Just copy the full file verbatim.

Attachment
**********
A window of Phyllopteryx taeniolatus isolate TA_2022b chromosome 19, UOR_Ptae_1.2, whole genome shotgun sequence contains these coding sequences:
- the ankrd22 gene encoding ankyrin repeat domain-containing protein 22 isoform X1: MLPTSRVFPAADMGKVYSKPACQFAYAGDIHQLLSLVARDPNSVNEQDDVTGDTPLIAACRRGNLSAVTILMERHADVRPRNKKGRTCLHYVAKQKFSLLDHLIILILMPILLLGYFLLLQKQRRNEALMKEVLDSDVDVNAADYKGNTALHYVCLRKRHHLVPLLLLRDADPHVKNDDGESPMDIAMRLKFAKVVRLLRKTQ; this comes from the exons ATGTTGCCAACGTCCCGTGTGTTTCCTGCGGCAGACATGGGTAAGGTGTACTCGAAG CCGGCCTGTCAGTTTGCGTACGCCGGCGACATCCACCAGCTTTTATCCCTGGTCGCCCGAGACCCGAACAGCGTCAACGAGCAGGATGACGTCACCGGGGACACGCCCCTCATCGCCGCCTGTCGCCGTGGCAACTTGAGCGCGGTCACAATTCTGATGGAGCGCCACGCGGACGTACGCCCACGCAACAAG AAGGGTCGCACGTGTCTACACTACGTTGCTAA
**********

A window of Phyllopteryx taeniolatus isolate TA_2022b chromosome 19, UOR_Ptae_1.2, whole genome shotgun sequence contains these coding sequences:
- the ankrd22 gene encoding ankyrin repeat domain-containing protein 22 isoform X1: MLPTSRVFPAADMGKVYSKPACQFAYAGDIHQLLSLVARDPNSVNEQDDVTGDTPLIAACRRGNLSAVTILMERHADVRPRNKKGRTCLHYVAKQKFSLLDHLIILILMPILLLGYFLLLQKQRRNEALMKEVLDSDVDVNAADYKGNTALHYVCLRKRHHLVPLLLLRDADPHVKNDDGESPMDIAMRLKFAKVVRLLRKTQ; this comes from the exons ATGTTGCCAACGTCCCGTGTGTTTCCTGCGGCAGACATGGGTAAGGTGTACTCGAAG CCGGCCTGTCAGTTTGCGTACGCCGGCGACATCCACCAGCTTTTATCCCTGGTCGCCCGAGACCCGAACAGCGTCAACGAGCAGGATGACGTCACCGGGGACACGCCCCTCATCGCCGCCTGTCGCCGTGGCAACTTGAGCGCGGTCACAATTCTGATGGAGCGCCACGCGGACGTACGCCCACGCAACAAG AAGGGTCGCACGTGTCTACACTACGTTGCTAA